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Comment author: Lumifer 13 February 2017 06:56:08AM 0 points [-]

I mean things like this.

Comment author: Protagoras 14 February 2017 01:33:07AM 0 points [-]

Hmmm, thanks, but that research doesn't seem to make any effort to distinguish people with diagnosable dementia conditions from those without, and does mention that the rates can be quite different for different people, so I can't tell whether there's anything about it which contradicts what I thought I remembered encountering in other research.

Comment author: Lumifer 11 February 2017 01:28:06AM 0 points [-]

It isn't especially hard to develop drugs for genetic diseases.

For simple genetic diseases where an uncomplicated biochemical mechanism has been knocked out and you know how to fix it. We don't know where even to start for intelligence.

Here is a different angle of view on basically the same problem: after people turn 60-70 years old, they start to become stupider and it's a fairly rapid and continuous decline. Why? We don't know. How to fix it? We don't know.

Harvard's current admissions website boasts that it provides no merit-based financial aid.

You misunderstand. Harvard, being a very rich and a very prestigious school, has a what's known as "need-blind" admission. That means that if they accept you, they will find money to pay for your education even if you're dirt poor. They will not turn away anyone who got accepted but doesn't have the money. Given this, there is no particular need for merit aid.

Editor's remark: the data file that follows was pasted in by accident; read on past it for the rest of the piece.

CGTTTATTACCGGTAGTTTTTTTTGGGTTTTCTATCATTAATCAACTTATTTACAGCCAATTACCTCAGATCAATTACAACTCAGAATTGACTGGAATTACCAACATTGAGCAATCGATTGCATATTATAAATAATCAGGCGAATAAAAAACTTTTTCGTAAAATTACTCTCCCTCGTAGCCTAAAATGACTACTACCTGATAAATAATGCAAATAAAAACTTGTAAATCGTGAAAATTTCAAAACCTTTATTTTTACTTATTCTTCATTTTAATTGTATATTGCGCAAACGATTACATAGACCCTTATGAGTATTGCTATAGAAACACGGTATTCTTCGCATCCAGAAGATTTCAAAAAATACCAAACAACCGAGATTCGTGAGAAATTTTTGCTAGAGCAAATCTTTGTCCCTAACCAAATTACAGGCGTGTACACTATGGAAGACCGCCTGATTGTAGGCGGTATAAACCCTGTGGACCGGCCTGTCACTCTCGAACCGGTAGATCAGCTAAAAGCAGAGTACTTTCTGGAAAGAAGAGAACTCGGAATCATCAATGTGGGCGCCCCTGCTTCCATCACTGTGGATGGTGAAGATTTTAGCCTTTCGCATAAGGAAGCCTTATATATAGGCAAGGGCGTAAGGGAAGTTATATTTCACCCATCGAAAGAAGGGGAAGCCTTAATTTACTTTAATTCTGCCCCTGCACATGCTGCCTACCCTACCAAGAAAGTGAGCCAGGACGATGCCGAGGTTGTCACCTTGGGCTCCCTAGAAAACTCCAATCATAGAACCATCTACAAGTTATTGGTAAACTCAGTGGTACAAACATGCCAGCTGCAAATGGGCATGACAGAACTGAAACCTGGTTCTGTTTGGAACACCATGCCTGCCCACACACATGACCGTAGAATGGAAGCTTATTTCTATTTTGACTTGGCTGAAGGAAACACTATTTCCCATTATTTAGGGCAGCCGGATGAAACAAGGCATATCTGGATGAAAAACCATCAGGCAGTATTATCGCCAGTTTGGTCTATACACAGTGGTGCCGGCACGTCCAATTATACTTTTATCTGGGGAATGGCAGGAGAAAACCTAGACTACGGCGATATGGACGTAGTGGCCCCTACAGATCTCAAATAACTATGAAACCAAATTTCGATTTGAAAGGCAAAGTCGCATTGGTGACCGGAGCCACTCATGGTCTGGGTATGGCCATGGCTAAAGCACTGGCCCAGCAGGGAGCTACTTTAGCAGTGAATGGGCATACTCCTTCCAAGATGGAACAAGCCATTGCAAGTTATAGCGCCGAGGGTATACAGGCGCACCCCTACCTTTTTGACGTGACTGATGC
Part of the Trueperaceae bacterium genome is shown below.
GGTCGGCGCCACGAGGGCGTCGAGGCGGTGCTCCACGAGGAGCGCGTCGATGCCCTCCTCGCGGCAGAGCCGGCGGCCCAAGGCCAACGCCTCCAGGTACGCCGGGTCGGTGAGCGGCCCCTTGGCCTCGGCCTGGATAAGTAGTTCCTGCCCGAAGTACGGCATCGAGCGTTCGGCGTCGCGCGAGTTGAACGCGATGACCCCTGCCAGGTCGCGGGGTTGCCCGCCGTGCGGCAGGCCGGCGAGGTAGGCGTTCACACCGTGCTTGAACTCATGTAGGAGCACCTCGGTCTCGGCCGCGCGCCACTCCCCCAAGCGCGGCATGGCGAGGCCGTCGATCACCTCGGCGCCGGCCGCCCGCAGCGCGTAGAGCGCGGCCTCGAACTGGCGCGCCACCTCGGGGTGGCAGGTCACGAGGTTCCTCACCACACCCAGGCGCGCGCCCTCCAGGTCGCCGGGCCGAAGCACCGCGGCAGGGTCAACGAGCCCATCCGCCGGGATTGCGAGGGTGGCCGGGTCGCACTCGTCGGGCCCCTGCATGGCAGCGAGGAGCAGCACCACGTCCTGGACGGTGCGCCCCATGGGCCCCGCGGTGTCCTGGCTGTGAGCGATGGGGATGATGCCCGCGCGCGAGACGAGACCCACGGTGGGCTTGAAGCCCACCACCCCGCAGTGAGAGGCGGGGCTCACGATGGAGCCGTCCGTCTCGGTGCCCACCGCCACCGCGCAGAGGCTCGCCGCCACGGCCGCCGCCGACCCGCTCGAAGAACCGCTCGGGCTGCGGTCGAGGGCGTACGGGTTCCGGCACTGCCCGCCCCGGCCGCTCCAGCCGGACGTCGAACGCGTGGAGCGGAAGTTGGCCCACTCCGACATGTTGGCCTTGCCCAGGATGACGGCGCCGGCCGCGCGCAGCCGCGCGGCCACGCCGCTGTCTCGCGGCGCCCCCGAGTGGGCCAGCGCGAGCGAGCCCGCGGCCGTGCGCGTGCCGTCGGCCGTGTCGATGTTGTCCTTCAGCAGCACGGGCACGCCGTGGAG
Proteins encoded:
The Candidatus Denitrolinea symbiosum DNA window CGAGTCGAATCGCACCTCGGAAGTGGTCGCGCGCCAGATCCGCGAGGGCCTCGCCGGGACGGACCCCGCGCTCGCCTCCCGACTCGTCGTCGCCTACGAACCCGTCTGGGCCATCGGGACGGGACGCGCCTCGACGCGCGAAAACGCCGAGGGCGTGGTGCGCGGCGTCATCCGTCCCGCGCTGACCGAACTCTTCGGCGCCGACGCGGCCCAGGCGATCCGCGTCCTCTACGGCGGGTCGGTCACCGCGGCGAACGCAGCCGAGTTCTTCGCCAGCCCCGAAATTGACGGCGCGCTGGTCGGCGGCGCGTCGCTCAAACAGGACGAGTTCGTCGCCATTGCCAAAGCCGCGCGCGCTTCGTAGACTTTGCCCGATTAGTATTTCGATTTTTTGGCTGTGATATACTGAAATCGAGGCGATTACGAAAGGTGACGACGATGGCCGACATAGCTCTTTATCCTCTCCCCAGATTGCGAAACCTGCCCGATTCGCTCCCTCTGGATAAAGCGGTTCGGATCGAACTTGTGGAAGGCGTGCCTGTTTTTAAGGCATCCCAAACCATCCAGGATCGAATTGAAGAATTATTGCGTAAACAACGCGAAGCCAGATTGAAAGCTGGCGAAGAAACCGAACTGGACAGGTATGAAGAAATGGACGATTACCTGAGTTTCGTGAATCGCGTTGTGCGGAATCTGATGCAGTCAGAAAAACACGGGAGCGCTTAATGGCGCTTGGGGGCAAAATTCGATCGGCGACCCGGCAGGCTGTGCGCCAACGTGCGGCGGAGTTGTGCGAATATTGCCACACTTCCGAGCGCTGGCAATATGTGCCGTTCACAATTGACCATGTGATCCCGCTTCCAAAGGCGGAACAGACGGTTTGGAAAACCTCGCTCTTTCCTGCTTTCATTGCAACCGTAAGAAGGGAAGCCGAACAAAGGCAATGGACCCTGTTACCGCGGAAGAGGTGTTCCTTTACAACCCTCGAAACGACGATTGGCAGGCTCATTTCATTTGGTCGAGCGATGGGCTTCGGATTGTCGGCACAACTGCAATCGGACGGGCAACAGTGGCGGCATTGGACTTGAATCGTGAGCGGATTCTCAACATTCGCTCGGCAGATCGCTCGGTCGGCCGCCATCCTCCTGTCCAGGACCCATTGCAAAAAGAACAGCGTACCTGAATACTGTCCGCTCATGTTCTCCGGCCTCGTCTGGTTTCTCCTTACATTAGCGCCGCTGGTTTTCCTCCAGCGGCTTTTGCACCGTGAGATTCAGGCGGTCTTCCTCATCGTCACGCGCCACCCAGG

Comment author: Protagoras 13 February 2017 02:25:22AM 0 points [-]

I'm curious about your claim that at 60-70 years old people start rapidly becoming stupider for reason we don't know. I thought that I recalled reading that while the various forms of dementia become immensely more common with age, those who are fortunate enough to avoid any of them experience relatively little cognitive decline. Unless you mean only to say that our present understanding of Alzheimer's and the other less common dementia disorders is relatively limited, so you're counting that as a reason we don't know (it is certainly something we don't know how to fix, so you win on that point).

Comment author: TheAncientGeek 04 December 2016 01:30:19PM 1 point [-]

Which is a strange thing to say, since qualia re widely defined as appearances.

Comment author: Protagoras 08 December 2016 04:15:52AM 0 points [-]

It certainly becomes stranger when you drop a word. But either way, strangeness is rarely evidence of very much.

Comment author: TheAncientGeek 28 September 2016 02:02:22PM 1 point [-]

Given that qualia ere what they appear to be., are you denying that qualia can appear simple, or that they are just appearances?

Comment author: Protagoras 01 December 2016 06:23:10PM 0 points [-]

I suppose I am denying that they are just appearances.

Comment author: Protagoras 09 March 2016 04:29:29AM 0 points [-]

The research indicates that most people's responses to any social science result is "that's what I would have expected," although that doesn't actually seem to be true; you can get them to say they expected conflicting results. Have there really been no studies of when people say they think studies are surprising, comparing the results to what people actually predicted beforehand (I know Milgram informally surveyed what people expected before his study, but I don't think he did any rigorous analysis of expectations)? Perhaps people are as inaccurate in reporting what they find surprising as they are in reporting what they expected. It would certainly be interesting to know!

In response to Investment Strategy
Comment author: Protagoras 22 January 2016 03:07:31AM 5 points [-]

Over the course of a month? The reasons you give for thinking these stocks might go up aren't things that would reliably manifest in such a short time frame, and the market generally has been down recently. I don't think what you've described here is evidence of much of anything. Probably you're no good at active investing, because the evidence seems to suggest that nobody is (the winners are just the ones who get lucky), but the reason to think that is because of the general evidence for that, not because of your personal experience over the past month.